Theo Epstein doesn't see any quick fixes for Cubs on trade market

Theo Epstein doesn't see any quick fixes for Cubs on trade market

Even after this downturn, the Cubs still have a 100-win pace, almost a double-digit lead in the division and more than 20 shopping days left until the Aug. 1 trade deadline. President of baseball operations Theo Epstein doesn’t see any quick fixes or a need to overreact.

“We’re still kind of in the early innings as far as determining what we’re going to be able to do,” Epstein said before Thursday night’s makeup game against the Atlanta Braves at Wrigley Field. “We have a feel for what we’d like to do. I think we understand the basic dynamics of the marketplace right now. But there’s going to be an element of patience involved.”

Needs and priorities can also change by the time you look up from your iPhone. The sight of manager Joe Maddon and athletic trainer PJ Mainville walking out to the mound to check on Jason Hammel in the sixth inning highlighted that point.

Hammel had just thrown two pitches to Gordon Beckham and finished off the at-bat with a four-pitch walk before leaving with cramping in his right hand and his team down 2-0 in a game that would take 11 innings and end in a 4-3 loss on Friday morning.

“I think he’s fine,” Maddon said. “I don’t anticipate anything awful.”

“I have no idea” what happened, Hammel said. “It ticks me off.”

Strengthening the rotation would be a different way to reshape a worn-out bullpen, by shortening games and creating extra rest. But it’s hard to see the upgrade if Rich Hill — the ex-Cub who used four good starts for the Boston Red Sox last season to score a one-year, $6 million deal with the Oakland A’s — is the best option out there.

“We are still looking for a starter for a couple reasons,” Epstein said. “For the long-term, because we’re just not that deep organizationally in starting pitching, and because you can’t assume health.”

It took 84 games before the Cubs finally had to use a sixth starter. That’s why Epstein felt so encouraged by Adam Warren’s spot start in Wednesday’s 5-3 loss to the Cincinnati Reds, showing the stuff — one run across five innings with six strikeouts and no walks — that helped push the Cubs toward the Starlin Castro deal with the New York Yankees.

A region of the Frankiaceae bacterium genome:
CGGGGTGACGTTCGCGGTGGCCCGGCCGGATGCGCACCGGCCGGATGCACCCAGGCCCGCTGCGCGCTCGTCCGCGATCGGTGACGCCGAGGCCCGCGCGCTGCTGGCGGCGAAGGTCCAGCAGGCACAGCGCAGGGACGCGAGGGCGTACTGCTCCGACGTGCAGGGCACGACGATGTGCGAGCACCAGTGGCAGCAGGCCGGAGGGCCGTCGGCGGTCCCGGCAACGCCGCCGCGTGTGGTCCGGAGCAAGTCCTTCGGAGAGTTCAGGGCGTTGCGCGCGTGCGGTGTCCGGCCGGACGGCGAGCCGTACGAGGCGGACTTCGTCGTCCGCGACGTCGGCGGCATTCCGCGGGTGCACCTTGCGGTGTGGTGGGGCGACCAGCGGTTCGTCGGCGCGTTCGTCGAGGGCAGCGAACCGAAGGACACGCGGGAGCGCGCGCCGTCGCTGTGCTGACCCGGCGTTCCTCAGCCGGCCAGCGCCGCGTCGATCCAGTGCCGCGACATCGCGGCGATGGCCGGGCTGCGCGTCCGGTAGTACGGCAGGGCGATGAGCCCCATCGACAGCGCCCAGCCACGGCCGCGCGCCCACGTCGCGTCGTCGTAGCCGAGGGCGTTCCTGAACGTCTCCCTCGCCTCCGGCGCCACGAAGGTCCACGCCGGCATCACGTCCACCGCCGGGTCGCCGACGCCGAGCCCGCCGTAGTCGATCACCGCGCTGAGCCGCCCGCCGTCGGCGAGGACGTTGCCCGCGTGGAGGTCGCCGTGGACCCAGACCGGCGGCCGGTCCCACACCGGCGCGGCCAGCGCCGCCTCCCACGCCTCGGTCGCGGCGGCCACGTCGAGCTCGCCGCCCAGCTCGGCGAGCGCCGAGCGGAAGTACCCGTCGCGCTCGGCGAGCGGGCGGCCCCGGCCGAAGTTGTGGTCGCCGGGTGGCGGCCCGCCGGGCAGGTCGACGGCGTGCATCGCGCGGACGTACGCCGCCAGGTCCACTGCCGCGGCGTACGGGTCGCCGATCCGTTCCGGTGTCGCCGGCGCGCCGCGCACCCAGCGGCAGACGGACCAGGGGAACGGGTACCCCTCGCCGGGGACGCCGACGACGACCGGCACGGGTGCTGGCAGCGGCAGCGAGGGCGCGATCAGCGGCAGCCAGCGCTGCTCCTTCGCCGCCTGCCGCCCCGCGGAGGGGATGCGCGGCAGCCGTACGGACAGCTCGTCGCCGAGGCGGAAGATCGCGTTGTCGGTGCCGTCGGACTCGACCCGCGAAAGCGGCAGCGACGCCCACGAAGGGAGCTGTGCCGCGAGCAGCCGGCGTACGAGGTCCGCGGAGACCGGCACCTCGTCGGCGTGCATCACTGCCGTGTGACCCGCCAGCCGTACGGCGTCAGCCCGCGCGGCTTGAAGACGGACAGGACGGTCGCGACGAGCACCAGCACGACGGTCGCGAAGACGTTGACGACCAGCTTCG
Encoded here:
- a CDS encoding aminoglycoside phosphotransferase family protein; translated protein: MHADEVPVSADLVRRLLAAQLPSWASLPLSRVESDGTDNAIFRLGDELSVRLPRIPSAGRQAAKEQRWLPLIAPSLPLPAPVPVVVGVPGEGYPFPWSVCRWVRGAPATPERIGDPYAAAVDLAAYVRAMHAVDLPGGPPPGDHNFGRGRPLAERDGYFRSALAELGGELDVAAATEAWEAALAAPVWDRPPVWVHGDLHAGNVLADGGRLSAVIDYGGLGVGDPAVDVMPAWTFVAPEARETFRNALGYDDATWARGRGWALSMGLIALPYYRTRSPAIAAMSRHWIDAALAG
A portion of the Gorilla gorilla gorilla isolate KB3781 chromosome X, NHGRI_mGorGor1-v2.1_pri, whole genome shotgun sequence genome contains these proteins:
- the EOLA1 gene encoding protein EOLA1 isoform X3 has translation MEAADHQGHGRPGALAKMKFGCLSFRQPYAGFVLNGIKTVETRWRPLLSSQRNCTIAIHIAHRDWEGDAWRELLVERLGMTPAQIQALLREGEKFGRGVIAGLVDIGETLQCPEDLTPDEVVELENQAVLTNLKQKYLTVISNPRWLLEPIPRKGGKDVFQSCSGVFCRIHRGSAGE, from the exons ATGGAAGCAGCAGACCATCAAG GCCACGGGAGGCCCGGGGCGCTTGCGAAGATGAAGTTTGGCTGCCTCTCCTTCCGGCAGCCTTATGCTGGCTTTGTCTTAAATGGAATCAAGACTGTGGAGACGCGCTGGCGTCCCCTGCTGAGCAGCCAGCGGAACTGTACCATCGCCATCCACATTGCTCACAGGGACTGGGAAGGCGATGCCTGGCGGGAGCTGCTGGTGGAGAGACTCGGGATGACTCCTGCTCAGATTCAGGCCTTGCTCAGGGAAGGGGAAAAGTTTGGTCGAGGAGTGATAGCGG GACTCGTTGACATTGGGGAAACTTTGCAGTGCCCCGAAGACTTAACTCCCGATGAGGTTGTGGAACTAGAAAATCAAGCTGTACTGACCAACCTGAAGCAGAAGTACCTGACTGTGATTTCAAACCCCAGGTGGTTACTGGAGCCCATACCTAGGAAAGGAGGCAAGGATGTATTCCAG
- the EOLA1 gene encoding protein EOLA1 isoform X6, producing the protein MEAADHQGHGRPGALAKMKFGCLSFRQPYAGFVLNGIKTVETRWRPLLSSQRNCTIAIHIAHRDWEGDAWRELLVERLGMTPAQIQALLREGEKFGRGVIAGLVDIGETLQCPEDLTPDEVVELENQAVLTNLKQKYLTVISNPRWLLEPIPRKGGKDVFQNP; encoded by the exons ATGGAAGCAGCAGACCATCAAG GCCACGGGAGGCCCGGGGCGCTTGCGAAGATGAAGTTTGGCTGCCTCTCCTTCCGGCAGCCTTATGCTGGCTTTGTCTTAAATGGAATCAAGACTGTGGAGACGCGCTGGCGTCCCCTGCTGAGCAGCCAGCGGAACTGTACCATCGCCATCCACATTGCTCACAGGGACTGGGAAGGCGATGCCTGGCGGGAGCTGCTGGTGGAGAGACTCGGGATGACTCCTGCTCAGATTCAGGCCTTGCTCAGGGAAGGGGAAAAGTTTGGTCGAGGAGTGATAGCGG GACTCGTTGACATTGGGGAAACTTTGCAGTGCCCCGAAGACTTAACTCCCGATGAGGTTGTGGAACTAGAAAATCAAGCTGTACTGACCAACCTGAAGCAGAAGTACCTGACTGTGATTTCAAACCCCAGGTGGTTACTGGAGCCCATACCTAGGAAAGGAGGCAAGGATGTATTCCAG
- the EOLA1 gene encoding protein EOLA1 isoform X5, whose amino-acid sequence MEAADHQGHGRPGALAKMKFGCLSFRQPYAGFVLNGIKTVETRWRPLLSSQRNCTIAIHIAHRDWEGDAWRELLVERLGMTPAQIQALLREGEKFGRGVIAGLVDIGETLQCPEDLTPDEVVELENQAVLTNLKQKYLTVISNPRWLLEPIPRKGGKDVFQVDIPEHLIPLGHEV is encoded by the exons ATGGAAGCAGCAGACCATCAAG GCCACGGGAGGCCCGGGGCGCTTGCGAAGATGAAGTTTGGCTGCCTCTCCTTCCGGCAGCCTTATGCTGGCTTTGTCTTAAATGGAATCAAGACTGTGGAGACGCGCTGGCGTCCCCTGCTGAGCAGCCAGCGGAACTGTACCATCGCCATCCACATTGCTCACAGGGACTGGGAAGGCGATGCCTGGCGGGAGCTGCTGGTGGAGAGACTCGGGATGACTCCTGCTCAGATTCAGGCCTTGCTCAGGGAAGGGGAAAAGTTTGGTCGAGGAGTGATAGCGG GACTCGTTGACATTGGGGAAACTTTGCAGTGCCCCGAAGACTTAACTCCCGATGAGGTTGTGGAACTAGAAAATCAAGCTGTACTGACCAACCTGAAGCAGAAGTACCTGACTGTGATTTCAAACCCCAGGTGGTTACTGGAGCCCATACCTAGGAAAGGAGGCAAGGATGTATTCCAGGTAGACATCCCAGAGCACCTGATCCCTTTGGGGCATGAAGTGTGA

“It’s a tough market for starting pitching,” Epstein said. “There are teams that are in probably more desperate straits for a starter that might pay a higher price than we would. But we’ll see. We’re going to pursue all avenues.”

Epstein didn’t want to put all the blame on the bullpen for 13 losses in the last 18 games. That relentless offense has been losing its identity, getting shut out for seven-plus innings by journeyman Lucas Harrell after a rain delay that lasted 90-plus minutes.

The rotation couldn’t keep up a low-2.00 ERA forever. Injuries have sapped the overall depth. The 24-games-in-24-days grind is almost over. Ideally, the Cubs would have staggered the big-league debuts of Albert Almora Jr., Willson Contreras and Jeimer Candelario a different way.

But it’s obvious the Cubs need bullpen reinforcements, whether or not the Yankees ultimately sell and break up the Big Three of Aroldis Chapman, Andrew Miller and Dellin Betances. Maddon used Kyle Hendricks — who’s not scheduled to make his next start until after the All-Star break — to throw two scoreless innings against the tanking Braves (29-57) before closer Hector Rondon blew his fourth save in his last eight chances in the ninth.